What to Do If You’ve Just Been Diagnosed with Parkinson’s Disease
Being diagnosed with Parkinson’s disease (PD) is a major blow for anyone. There’s so much information to take in and so many emotions to process. But if you’ve been suffering from symptoms for months — or years — you might actually feel a sense of relief. Now that your condition has a name, you can seek ways to alleviate your symptoms and slow the disease’s progress.
There are therapeutic programs available to you as a newly diagnosed PD sufferer. You can create a Parkinson’s management plan with the help of your clinicians, which will probably include the following.
The Assignment of a Specialist
By teaming up with a specialist who can help you with your PD, you can take the first step towards maximizing your quality of life. If some of your symptoms are unresponsive to medications, there may be other treatment options available to you. And only a specialist will be able to point you in the right direction. While you can retain the services of your doctor, working with someone who specializes in movement disorders will be a huge help. You’ll gain access to a huge wealth of knowledge on all the potential therapies available.
Time to Process the News
A PD diagnosis is always a huge blow. As well as dealing with the raw emotion involved, you also need time to process the information and become accustomed to life as a Parkinson’s patient. Fortunately, there are plenty of resources and reference materials online. And the support of fellow sufferers could help you get through the early days of being a PD sufferer. To begin with, take a look at organizations such as the Michael J. Fox Foundation for Parkinson’s Research and the National Parkinson Foundation — where you’ll find lots of information about the disease.
Confide in Others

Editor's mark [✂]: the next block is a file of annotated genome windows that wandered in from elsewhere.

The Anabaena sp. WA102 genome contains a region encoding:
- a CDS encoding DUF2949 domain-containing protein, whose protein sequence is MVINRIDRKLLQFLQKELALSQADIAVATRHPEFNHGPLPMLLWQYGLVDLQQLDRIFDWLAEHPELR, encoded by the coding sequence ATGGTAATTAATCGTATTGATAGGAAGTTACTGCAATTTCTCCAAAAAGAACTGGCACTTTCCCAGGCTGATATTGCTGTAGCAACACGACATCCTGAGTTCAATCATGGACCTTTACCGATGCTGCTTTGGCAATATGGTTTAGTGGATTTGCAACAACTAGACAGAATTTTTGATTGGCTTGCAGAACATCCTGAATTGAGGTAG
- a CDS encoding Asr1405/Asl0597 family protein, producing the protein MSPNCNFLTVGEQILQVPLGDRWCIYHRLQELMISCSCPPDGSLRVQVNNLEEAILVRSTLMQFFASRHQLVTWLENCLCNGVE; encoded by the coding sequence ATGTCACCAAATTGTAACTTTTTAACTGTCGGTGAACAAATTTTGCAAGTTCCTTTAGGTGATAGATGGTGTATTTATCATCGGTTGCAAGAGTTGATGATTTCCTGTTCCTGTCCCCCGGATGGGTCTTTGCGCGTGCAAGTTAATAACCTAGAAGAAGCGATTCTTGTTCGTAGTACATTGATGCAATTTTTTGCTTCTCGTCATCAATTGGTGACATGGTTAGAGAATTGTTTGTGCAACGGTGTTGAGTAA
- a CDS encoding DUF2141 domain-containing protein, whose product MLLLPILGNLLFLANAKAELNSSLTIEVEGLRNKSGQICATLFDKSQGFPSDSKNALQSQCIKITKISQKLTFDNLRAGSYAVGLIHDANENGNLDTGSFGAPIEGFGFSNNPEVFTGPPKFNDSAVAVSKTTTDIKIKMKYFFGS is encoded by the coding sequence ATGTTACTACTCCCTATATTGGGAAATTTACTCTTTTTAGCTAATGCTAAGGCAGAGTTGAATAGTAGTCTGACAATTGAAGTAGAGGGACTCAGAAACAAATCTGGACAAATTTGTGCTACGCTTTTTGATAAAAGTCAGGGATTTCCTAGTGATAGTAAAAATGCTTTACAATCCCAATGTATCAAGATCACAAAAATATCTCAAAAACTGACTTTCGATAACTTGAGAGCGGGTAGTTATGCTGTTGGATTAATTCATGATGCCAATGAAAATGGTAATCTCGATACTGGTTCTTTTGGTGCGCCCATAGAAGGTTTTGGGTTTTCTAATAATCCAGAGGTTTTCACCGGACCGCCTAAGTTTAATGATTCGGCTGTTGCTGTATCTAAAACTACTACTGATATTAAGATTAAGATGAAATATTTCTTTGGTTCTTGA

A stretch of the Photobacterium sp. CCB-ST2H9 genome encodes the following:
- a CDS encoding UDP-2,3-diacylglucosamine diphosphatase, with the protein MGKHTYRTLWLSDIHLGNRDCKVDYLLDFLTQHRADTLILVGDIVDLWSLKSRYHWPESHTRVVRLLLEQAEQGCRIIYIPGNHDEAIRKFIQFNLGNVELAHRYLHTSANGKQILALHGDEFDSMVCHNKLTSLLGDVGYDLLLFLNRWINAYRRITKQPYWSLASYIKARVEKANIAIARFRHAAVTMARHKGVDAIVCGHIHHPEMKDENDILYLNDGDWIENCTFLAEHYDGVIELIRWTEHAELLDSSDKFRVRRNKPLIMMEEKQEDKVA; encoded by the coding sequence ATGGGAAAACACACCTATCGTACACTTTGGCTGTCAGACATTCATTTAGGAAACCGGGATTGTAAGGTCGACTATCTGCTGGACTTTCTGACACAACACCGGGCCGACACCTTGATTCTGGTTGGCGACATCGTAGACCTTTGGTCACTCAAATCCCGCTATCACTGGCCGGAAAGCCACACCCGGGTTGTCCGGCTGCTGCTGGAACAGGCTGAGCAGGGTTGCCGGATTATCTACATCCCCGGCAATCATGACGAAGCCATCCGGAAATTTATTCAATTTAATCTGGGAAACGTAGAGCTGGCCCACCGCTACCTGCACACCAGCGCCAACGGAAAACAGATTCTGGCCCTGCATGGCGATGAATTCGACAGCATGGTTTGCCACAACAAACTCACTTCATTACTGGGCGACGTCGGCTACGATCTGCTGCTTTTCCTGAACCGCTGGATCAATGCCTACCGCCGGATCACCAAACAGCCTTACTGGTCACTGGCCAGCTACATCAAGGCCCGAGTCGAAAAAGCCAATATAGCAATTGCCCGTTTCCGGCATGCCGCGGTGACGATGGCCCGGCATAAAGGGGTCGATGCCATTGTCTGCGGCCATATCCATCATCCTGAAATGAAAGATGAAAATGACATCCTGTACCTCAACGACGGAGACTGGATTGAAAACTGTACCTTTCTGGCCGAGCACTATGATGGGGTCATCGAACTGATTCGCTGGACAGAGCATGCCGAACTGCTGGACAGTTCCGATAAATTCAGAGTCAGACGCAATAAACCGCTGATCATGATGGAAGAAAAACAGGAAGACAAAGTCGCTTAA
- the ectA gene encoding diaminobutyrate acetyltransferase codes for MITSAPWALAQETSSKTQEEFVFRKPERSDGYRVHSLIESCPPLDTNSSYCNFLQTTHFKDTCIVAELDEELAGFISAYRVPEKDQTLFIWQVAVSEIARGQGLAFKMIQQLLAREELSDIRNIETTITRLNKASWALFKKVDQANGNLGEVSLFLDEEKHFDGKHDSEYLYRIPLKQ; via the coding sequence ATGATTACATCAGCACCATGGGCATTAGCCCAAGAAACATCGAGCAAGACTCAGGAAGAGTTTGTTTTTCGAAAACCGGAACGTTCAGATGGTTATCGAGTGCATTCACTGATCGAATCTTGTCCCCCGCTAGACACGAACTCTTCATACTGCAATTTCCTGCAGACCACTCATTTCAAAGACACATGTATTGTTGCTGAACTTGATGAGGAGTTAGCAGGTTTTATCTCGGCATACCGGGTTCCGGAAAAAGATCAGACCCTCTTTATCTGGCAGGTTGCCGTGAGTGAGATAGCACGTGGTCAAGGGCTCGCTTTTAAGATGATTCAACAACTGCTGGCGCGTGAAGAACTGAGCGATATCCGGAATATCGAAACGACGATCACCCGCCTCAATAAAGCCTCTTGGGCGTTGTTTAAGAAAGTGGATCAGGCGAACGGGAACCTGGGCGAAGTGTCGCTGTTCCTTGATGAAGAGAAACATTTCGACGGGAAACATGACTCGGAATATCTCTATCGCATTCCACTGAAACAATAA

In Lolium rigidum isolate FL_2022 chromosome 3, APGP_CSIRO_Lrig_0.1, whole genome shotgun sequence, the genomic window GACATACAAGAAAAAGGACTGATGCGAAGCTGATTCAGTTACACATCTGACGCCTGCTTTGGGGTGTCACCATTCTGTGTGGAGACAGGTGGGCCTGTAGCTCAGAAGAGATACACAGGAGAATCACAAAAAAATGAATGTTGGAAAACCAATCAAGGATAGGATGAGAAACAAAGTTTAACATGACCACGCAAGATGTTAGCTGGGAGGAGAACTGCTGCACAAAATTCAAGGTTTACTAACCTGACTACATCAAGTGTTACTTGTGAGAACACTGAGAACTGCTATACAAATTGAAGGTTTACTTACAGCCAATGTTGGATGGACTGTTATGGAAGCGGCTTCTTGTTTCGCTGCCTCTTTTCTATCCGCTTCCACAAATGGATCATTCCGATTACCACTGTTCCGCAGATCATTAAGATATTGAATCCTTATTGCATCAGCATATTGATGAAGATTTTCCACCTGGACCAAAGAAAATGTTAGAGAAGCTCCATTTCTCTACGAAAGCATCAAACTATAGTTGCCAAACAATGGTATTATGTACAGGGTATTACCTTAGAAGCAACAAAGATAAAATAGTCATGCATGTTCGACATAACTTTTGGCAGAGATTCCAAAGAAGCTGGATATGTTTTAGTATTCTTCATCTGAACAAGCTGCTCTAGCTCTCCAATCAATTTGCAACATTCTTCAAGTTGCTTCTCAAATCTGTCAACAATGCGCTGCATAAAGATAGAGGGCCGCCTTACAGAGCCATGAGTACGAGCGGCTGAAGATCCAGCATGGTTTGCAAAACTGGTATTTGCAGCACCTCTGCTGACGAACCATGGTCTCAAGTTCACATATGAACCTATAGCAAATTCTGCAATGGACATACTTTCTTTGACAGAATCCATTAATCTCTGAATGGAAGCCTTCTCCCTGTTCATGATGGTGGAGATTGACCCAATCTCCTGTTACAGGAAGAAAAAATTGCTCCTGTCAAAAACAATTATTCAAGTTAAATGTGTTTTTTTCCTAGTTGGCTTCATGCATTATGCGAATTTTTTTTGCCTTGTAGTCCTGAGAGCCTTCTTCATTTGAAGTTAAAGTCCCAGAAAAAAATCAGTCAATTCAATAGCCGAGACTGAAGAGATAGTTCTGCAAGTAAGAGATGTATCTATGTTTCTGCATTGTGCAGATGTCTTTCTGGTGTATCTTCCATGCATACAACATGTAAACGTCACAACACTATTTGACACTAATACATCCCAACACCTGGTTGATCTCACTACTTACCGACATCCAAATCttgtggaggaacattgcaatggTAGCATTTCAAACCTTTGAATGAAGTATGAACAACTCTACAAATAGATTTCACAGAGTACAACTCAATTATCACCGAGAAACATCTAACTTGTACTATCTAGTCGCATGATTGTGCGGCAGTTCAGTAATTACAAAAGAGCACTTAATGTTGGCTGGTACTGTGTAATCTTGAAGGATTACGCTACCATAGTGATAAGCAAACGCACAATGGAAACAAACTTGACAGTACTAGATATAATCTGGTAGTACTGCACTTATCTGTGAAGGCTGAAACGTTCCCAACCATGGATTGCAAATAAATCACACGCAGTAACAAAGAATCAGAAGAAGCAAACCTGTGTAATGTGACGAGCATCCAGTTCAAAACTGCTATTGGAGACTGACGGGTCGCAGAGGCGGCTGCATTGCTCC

Once you’ve had time to process the news of your PD diagnosis, it might help to tell the people closest to you, followed by your friends. And if you’re concerned about rumors in your workplace, telling your bosses and colleagues might be a sensible next step.
There will be some emotional conversations between you and your loved ones. But this is part of the process. And these discussions are the perfect opportunity to educate family members and inform them of what lies ahead.
Studies show that remaining active through regular exercise can help to improve Parkinson’s symptoms. One study revealed that just two and a half hours of exercise every week can slow the progress of PD considerably. Speak with your specialist about an exercise program that works for you. As a minimum, it should include cardio routines, stretching, and strength-building exercises.
Maintain a Healthy Social Life
Being diagnosed with PD can force many people to withdraw from their social circles. While this instinct is understandable, it should be resisted. The friendship and support circles in your life will make dealing with your diagnosis a lot easier. And continuing at work may give you a crucial focus area that has nothing to do with your disease or treatment plans.
Some PD sufferers actually use their diagnosis as inspiration to seek new experiences. Joining clubs or hobby groups can be great escapism from the day-to-day drudgery of dealing with PD. Meeting new people and forging new friendships is a way of maintaining a positive outlook and promoting your own mental wellbeing.
If you’d like to learn more about dealing with a PD diagnosis, call the specialists at Cendant today.
Do you have questions?
We have answers. Speak with a Cendant Care Coordinator today with no obligation. Give us a call!